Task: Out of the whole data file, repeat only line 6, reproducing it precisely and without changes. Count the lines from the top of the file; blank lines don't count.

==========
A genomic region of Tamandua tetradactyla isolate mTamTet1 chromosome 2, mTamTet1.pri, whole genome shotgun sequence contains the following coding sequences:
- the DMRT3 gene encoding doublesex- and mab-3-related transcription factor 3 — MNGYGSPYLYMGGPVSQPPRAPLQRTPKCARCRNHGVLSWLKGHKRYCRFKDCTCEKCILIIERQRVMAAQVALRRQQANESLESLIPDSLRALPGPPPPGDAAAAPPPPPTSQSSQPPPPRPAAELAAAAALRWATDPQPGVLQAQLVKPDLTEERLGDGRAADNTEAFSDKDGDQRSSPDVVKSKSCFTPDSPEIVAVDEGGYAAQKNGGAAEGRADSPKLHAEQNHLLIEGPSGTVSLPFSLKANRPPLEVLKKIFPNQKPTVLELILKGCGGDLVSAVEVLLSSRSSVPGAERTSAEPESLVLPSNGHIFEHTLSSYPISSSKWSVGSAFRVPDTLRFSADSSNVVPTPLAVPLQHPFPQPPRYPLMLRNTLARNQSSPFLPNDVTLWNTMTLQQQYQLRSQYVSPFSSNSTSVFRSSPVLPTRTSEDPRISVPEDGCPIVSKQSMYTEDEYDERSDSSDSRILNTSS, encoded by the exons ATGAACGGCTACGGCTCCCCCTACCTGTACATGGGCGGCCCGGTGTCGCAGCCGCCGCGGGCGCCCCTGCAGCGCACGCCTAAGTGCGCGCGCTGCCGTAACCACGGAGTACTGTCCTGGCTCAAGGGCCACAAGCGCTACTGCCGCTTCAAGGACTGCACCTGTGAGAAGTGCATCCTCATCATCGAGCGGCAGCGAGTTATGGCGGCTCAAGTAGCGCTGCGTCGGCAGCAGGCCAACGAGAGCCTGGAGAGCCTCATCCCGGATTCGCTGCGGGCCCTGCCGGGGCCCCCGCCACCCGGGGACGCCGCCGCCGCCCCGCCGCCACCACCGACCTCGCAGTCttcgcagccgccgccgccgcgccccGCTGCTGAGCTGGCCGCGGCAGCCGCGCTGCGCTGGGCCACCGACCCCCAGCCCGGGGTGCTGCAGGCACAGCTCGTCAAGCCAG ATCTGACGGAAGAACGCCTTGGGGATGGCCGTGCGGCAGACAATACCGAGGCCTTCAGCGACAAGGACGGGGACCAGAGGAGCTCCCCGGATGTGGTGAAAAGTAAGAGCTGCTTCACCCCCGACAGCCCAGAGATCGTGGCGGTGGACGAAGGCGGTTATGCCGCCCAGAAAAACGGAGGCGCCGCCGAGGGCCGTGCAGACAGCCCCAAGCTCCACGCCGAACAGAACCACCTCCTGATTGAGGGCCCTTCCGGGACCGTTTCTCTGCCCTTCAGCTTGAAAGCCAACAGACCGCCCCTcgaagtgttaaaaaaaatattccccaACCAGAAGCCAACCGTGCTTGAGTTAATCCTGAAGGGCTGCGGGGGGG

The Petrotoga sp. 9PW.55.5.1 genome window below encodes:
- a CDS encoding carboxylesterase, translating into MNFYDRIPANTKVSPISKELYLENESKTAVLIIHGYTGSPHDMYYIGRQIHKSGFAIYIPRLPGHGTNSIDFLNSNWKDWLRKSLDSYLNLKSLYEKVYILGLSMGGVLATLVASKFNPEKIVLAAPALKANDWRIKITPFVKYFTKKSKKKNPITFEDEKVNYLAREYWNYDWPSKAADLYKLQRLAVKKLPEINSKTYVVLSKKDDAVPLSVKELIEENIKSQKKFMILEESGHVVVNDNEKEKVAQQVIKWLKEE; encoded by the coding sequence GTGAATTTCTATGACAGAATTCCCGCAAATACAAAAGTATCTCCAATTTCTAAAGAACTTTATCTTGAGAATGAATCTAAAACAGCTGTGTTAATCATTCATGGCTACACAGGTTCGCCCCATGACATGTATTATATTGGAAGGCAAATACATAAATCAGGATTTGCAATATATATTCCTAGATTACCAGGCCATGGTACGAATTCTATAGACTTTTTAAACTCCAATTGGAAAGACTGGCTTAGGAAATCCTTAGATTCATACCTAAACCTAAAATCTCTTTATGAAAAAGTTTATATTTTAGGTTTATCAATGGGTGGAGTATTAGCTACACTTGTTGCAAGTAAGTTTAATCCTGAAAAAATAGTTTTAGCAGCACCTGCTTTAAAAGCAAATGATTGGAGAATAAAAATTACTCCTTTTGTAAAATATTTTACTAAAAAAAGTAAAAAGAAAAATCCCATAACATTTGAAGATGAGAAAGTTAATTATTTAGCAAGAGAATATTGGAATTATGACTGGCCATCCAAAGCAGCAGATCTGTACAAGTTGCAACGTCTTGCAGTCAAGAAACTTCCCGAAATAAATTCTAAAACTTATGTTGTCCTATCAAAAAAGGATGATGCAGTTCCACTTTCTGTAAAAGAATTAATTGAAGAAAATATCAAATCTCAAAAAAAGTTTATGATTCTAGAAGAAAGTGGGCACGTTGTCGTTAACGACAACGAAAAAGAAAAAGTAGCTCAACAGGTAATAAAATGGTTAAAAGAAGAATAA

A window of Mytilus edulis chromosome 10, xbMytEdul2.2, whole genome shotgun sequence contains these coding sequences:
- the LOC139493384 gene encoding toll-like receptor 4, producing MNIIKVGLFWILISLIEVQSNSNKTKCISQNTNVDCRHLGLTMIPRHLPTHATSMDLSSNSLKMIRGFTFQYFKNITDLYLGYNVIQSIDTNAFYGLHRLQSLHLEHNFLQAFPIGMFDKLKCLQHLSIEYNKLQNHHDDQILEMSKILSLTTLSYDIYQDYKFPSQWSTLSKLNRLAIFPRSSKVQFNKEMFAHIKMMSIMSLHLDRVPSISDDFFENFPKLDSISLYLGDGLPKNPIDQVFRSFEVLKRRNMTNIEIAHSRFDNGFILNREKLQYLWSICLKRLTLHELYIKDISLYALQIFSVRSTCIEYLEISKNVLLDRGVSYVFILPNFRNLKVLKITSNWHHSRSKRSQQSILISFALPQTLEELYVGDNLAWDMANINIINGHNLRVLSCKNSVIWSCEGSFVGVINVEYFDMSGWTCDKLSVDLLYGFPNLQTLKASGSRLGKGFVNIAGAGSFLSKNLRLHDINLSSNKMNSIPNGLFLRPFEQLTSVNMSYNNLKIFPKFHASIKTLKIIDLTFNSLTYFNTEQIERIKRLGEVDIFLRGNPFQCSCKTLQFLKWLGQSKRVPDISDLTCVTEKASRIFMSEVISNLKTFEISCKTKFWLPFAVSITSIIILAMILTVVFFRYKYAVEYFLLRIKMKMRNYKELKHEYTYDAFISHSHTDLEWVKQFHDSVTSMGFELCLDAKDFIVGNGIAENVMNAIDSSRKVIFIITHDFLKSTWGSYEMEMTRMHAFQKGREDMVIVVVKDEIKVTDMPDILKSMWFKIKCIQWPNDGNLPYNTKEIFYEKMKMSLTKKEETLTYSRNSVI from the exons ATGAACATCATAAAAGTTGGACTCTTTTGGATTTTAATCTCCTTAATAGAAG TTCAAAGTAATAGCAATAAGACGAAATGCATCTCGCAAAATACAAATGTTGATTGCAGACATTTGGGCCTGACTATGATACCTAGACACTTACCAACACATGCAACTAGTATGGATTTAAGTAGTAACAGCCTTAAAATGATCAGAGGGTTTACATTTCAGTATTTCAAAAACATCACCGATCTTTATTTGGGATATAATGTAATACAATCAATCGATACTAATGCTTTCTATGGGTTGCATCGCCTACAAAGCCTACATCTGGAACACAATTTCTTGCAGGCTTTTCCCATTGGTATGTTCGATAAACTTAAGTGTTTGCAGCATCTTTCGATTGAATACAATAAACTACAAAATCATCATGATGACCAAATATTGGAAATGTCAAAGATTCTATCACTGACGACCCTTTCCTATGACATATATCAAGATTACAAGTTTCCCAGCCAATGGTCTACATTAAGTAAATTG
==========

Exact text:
- the LOC139493384 gene encoding toll-like receptor 4, producing MNIIKVGLFWILISLIEVQSNSNKTKCISQNTNVDCRHLGLTMIPRHLPTHATSMDLSSNSLKMIRGFTFQYFKNITDLYLGYNVIQSIDTNAFYGLHRLQSLHLEHNFLQAFPIGMFDKLKCLQHLSIEYNKLQNHHDDQILEMSKILSLTTLSYDIYQDYKFPSQWSTLSKLNRLAIFPRSSKVQFNKEMFAHIKMMSIMSLHLDRVPSISDDFFENFPKLDSISLYLGDGLPKNPIDQVFRSFEVLKRRNMTNIEIAHSRFDNGFILNREKLQYLWSICLKRLTLHELYIKDISLYALQIFSVRSTCIEYLEISKNVLLDRGVSYVFILPNFRNLKVLKITSNWHHSRSKRSQQSILISFALPQTLEELYVGDNLAWDMANINIINGHNLRVLSCKNSVIWSCEGSFVGVINVEYFDMSGWTCDKLSVDLLYGFPNLQTLKASGSRLGKGFVNIAGAGSFLSKNLRLHDINLSSNKMNSIPNGLFLRPFEQLTSVNMSYNNLKIFPKFHASIKTLKIIDLTFNSLTYFNTEQIERIKRLGEVDIFLRGNPFQCSCKTLQFLKWLGQSKRVPDISDLTCVTEKASRIFMSEVISNLKTFEISCKTKFWLPFAVSITSIIILAMILTVVFFRYKYAVEYFLLRIKMKMRNYKELKHEYTYDAFISHSHTDLEWVKQFHDSVTSMGFELCLDAKDFIVGNGIAENVMNAIDSSRKVIFIITHDFLKSTWGSYEMEMTRMHAFQKGREDMVIVVVKDEIKVTDMPDILKSMWFKIKCIQWPNDGNLPYNTKEIFYEKMKMSLTKKEETLTYSRNSVI from the exons ATGAACATCATAAAAGTTGGACTCTTTTGGATTTTAATCTCCTTAATAGAAG TTCAAAGTAATAGCAATAAGACGAAATGCATCTCGCAAAATACAAATGTTGATTGCAGACATTTGGGCCTGACTATGATACCTAGACACTTACCAACACATGCAACTAGTATGGATTTAAGTAGTAACAGCCTTAAAATGATCAGAGGGTTTACATTTCAGTATTTCAAAAACATCACCGATCTTTATTTGGGATATAATGTAATACAATCAATCGATACTAATGCTTTCTATGGGTTGCATCGCCTACAAAGCCTACATCTGGAACACAATTTCTTGCAGGCTTTTCCCATTGGTATGTTCGATAAACTTAAGTGTTTGCAGCATCTTTCGATTGAATACAATAAACTACAAAATCATCATGATGACCAAATATTGGAAATGTCAAAGATTCTATCACTGACGACCCTTTCCTATGACATATATCAAGATTACAAGTTTCCCAGCCAATGGTCTACATTAAGTAAATTG